Or maybe this is just a continuing, disappointed sigh that this group, who tries to build a profession around selling houses, is itself oversold.
Latest example arose where a homeowner was referred to me by his accountant, concerned about a pending short sale of the client’s home. By our rough calculations, the short sale of the house would trigger about a quarter of a million dollars in forgiveness of debt income. After discussing it with the client, we called his realtor who had negotiated this sale without discussing a quarter of a million dollars in phantom income to the client hidden in the deal.
When I explained my concern, the realtor’s come back addressed the capital gains tax exclusion for homeowners! He apparently knew nothing about the tax consequences of a short sale, especially one that didn’t qualify for the special provisions recently enacted. Worse he seemed indifferent about the adverse impact on his client.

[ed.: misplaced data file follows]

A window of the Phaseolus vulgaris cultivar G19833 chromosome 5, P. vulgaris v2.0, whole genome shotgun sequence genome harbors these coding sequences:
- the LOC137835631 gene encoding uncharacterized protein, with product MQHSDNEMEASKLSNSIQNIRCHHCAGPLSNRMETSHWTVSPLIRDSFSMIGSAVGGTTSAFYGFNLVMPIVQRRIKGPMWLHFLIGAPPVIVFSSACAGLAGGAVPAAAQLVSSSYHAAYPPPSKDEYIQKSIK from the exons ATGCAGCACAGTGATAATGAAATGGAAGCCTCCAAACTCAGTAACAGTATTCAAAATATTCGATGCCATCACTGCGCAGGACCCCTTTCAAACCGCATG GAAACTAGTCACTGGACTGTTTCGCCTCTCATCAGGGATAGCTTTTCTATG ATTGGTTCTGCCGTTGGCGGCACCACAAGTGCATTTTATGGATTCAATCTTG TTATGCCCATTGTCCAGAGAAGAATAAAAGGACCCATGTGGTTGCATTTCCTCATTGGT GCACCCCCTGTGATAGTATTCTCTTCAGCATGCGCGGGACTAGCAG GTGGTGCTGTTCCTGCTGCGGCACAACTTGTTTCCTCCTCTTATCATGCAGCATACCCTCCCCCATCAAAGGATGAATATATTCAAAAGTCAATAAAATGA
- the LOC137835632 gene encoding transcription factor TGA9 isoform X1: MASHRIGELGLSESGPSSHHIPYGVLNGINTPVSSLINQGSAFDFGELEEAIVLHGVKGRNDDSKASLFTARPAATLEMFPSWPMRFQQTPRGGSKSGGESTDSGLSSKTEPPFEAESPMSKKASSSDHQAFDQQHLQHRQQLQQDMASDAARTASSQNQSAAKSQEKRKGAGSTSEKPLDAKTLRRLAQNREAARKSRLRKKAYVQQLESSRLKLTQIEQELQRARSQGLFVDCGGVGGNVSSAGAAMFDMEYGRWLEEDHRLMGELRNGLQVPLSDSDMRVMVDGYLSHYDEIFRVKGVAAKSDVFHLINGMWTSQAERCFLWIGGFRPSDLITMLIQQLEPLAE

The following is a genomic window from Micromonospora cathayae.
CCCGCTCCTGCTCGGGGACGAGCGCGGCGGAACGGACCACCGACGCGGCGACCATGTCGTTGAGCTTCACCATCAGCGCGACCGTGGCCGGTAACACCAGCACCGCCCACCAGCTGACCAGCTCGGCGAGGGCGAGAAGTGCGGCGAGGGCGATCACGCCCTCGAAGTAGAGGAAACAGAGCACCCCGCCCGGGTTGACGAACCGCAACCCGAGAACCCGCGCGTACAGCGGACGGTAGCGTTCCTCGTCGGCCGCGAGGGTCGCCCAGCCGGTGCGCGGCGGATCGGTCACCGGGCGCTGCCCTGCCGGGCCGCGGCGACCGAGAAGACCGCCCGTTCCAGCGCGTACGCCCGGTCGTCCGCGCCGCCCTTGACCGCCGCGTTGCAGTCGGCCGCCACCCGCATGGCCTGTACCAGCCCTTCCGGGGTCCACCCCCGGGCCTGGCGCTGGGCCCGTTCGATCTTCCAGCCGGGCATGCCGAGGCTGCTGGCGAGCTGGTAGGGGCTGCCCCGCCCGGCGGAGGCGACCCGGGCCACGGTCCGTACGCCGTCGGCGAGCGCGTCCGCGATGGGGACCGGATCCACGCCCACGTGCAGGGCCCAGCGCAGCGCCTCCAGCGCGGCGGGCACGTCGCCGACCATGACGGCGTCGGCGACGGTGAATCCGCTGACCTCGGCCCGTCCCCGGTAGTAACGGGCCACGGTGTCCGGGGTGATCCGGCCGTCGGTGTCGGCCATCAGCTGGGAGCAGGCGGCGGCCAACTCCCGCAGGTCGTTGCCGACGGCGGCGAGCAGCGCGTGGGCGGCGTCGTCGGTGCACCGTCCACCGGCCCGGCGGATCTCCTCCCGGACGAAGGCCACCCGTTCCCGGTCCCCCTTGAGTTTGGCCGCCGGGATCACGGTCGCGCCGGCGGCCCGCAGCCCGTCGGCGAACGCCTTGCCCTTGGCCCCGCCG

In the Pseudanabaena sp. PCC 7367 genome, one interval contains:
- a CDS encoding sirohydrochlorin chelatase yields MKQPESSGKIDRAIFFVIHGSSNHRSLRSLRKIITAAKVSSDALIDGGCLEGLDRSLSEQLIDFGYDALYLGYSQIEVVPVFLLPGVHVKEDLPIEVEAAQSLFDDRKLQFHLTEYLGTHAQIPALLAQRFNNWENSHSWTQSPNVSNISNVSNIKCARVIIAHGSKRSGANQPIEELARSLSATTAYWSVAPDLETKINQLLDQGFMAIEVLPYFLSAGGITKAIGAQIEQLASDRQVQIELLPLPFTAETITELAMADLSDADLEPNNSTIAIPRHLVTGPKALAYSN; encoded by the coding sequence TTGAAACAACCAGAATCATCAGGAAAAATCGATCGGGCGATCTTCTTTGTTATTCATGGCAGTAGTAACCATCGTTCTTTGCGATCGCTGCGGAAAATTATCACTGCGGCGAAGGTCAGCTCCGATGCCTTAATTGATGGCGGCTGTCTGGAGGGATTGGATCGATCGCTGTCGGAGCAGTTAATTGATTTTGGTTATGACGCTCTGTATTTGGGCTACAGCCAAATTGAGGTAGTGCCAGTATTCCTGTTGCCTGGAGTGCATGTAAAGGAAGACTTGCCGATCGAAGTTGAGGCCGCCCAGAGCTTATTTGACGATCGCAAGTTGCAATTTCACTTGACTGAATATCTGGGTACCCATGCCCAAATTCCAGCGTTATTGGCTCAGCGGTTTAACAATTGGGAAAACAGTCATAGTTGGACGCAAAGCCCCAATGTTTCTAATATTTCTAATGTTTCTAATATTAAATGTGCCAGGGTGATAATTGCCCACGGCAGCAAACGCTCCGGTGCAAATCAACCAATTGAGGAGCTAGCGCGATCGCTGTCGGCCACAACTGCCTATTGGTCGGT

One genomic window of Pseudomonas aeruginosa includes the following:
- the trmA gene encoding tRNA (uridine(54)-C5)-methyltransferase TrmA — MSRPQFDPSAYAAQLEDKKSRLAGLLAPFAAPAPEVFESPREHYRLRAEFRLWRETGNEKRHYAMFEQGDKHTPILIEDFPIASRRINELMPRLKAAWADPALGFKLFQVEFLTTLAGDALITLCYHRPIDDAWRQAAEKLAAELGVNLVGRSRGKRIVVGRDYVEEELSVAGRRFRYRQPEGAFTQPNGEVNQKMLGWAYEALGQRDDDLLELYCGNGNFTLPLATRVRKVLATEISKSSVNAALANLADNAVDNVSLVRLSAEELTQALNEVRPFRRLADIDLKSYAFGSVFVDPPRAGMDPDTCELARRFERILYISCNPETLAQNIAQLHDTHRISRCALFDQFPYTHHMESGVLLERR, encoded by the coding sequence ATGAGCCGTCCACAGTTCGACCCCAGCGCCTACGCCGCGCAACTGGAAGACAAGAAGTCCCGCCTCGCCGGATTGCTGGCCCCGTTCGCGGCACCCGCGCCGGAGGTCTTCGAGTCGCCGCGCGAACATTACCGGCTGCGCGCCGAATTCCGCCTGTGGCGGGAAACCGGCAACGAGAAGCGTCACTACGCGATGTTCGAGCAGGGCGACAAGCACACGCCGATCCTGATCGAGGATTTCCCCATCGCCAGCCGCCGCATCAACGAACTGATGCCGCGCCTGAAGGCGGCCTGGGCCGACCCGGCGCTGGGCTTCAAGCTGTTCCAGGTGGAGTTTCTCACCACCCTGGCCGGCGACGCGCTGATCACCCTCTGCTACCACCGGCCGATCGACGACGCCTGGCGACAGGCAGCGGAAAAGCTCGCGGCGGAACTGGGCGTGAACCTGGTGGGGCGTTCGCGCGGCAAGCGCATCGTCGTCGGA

Seems to me the essence of a profession is an institutionalized concern for the client/patient that trumps the self interest of the professional. I don’t for a moment argue that realtors ought to be giving tax advice; I do argue that they ought to be able to spot common tax issues and direct the client to an expert. Here, the realtor was clueless and exposed the client to being blind sided by a huge tax obligation.
A professional has to do better.